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Rare Genetic Variants Linked to Age-Related Hearing Loss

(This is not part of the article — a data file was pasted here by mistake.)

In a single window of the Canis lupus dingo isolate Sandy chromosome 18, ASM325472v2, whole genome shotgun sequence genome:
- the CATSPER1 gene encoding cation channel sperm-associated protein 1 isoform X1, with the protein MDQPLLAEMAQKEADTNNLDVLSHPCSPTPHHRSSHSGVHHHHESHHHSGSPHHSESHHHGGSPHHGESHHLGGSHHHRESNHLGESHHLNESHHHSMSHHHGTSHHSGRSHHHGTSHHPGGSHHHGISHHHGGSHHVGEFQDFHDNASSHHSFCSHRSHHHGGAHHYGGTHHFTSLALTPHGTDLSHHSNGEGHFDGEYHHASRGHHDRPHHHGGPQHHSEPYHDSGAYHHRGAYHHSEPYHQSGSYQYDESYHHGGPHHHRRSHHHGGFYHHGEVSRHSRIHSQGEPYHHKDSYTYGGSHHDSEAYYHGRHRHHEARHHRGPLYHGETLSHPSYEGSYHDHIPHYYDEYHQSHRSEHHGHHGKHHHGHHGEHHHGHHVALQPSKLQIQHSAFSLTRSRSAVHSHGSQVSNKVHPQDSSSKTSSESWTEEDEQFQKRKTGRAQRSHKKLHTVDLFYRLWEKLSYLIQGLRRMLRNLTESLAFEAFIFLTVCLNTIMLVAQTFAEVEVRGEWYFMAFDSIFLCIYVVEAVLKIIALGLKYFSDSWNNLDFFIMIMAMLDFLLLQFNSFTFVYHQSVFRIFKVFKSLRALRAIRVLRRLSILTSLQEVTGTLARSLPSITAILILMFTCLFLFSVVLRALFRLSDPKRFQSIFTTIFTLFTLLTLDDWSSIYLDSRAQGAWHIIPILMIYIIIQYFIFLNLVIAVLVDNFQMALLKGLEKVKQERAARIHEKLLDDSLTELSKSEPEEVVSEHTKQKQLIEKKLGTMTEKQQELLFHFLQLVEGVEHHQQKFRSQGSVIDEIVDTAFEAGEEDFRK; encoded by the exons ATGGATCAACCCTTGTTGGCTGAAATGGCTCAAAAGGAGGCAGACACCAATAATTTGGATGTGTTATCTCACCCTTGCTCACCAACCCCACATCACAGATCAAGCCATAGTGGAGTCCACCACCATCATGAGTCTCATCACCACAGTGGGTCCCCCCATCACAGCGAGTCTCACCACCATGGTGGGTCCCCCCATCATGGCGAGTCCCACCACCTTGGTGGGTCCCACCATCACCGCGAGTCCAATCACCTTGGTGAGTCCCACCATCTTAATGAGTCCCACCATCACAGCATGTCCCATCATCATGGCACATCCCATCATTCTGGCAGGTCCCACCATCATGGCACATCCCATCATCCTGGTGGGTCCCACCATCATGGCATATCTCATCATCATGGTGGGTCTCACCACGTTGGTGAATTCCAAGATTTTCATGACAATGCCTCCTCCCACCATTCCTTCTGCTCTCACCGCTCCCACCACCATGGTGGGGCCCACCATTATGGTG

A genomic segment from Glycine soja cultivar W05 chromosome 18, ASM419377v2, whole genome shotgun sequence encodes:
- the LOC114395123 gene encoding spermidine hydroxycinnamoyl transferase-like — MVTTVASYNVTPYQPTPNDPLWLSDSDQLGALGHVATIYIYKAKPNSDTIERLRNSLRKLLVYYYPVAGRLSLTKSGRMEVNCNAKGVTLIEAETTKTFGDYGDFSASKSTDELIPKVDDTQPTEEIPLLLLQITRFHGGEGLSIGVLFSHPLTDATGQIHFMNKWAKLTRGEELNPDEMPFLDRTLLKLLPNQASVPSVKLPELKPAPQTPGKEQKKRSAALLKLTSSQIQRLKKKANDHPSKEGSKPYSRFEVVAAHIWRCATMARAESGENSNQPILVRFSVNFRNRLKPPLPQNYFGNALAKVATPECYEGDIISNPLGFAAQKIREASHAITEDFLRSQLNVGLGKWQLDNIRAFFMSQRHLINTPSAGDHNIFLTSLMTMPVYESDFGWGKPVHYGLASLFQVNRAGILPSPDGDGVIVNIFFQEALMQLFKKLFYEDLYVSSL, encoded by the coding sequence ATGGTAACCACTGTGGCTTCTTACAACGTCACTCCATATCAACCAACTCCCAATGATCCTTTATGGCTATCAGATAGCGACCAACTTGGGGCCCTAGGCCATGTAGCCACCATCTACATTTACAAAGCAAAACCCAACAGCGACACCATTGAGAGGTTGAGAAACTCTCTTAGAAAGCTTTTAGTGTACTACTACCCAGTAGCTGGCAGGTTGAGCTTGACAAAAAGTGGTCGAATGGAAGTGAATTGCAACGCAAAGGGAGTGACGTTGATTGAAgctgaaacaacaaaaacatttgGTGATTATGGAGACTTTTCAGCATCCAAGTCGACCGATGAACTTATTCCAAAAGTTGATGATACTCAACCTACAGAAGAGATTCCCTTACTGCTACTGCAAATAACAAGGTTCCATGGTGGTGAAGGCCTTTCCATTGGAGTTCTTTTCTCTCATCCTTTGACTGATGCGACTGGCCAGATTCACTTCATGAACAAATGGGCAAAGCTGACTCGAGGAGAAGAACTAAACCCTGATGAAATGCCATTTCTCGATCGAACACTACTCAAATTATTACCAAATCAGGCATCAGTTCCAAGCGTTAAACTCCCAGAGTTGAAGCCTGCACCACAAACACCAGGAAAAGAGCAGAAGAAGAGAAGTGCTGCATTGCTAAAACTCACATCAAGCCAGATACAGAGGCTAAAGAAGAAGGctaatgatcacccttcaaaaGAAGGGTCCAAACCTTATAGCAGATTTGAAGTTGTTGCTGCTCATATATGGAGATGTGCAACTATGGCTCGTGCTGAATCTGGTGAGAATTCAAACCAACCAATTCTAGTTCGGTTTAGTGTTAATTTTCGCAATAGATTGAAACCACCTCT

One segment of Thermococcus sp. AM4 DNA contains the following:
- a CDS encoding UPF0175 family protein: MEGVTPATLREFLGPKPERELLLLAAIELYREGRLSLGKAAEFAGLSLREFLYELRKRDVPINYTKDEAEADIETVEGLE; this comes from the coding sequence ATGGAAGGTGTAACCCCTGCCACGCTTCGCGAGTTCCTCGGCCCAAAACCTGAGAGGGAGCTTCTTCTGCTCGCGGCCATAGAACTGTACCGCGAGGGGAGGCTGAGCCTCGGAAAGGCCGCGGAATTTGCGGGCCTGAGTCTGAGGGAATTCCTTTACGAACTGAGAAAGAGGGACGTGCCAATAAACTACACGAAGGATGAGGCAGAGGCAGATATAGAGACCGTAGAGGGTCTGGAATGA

Scientists from Columbia University have uncovered a number of rare genetic variants implicated in age-related hearing loss (ARHL), expanding knowledge around the mechanisms that underlie this common sensory deficit. ARHL affects around 50 percent of all adults 75 years of age and older, and while many studies have linked common variants to increased susceptibility to ARHL, the role of rare variants is poorly understood. To investigate, the researchers analyzed exome and imputed data from white European UK Biobank volunteers, performing both single-variant and rare-variant aggregate association analyses using self-reported ARHL phenotypes. As reported in the European Journal of Human Genetics this week, they uncovered signification associations between ARHL and rare variants in several genes, including ones known to underline Mendelian nonsyndromic hearing loss. One newly identified gene is known to be involved in apoptosis that is widely expressed in the inner ear, strengthening the role of programmed cell death in ARHL. "Although most findings were replicated in independent samples of white Europeans, additional studies are necessary to elucidate whether these variants/genes play a role in the genetic etiology of ARHL in other populations," the study's authors note.